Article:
This is a truly wonderful book. It mixes the tragic-comic, but loving, observation of ordinary lives in rural Second World War and post-war Norfolk with the tragic-comic, but breath-takingly scary, games played by powerful men who very very nearly blew our world to bits in the Cuban Missile Crisis of 1962. It is very real, very poignant, very funny, deeply thought-provoking, and absolutely beautiful in its execution. The writing is clear and true, with no need for literary frills and furbelows because truth doesn't need decoration. It makes for a fun read. Who could resist chapters headed, 'The Perfume Of Axle Grease, The Whiff Of Halitosis', 'A Wink In The Barley', or 'Things Ruth didn't Know About George At The Time'? It had me laughing and crying.
My only query about this books is whether or not it should have been published in the Young Adult category. It's certainly a story that would engage many older teenagers, particularly the parts of the book that deal with seventeen-year-old Clem's passionate love affair with his father's boss's daughter. But the teenage readers who would enjoy this book will be the teenagers who are already reading adult books, and would, I hope, read it anyway, whether or not it is age-labelled for them. To me, this is a story with particular resonance for my own generation; those of similar, or slightly younger, age to Mal Peet whose childhood has fed into this book. I certainly found echoes with my own childhood, and with the experiences of my own parents and neighbours. I remember the grubbing-up of hedges around the East Anglian fields behind our house to make for the 'prairie' style of farming. I remember the twin-tub washing machine with the ribbed grey hose that hung into, and sometimes flipped out of, the sink, spewing grey water! I remember the 11 plus exam, Ladybird clothing from Woolies, Formica table tops, Meccano, and so much more of the small domestic details of life back then.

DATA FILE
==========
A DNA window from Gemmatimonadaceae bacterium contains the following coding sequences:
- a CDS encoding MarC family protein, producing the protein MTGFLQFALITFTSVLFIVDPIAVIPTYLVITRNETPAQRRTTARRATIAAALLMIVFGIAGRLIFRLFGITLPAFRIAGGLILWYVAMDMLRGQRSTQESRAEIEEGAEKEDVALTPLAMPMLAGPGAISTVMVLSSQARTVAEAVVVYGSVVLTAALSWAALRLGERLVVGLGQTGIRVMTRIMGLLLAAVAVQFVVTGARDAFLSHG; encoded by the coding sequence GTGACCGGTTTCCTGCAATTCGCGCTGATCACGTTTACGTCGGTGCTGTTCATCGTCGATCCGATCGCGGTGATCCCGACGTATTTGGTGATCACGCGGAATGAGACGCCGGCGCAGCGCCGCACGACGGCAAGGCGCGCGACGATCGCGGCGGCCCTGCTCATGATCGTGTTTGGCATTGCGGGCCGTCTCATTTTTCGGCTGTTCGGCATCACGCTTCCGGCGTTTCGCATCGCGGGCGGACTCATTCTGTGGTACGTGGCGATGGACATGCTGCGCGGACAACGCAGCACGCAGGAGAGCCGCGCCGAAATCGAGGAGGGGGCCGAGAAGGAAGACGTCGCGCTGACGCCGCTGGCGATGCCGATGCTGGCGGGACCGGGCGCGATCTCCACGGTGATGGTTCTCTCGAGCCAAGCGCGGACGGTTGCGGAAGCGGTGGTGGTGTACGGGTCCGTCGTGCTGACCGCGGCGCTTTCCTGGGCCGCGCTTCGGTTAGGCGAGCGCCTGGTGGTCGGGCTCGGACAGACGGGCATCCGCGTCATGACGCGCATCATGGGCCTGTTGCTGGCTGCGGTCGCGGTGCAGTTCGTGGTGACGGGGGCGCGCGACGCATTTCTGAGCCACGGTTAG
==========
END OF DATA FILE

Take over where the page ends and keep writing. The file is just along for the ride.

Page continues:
Some reviewers have objected to the history lesson on the Cuban Missile Crisis that is at the heart of this book. I don't. In fact I'm grateful to have such a very readable explanation of events that I lived through, but was unaware of, as a child. Having said that, I probably wouldn't have enjoyed that 'history lesson' section of the book if I'd read it as a teenager. And I wonder about the book's ending. Was it an add-on designed to engage more with teenage readers by bringing the story into the new millennium and to events which have happened in the lives of today's teenage potential readers? To me, the book would have been even nearer to perfect without that extra chunk at the end.
This is a book that I will be buying for friends for Christmas. Why? Because it is the funniest, most insightful, interesting, and, above all, essentially kind, novel that I have read for a long time.
By the way, if others, like me, are left puzzled by the title, I've been given a possible explanation by a friend. Her husband told her that comics of the 50s and 60s, such as The Eagle (which gets mentioned in passing in this book) apparently had a middle section that gave an 'exploded diagram' of a bit of machinery or something from nature, or a building, and this book does the same trick; looking at chunks of life that come together to form Clem's one life.
Very very highly recommended.
Pippa Goodhart: www.pippagoodhart.co.uk
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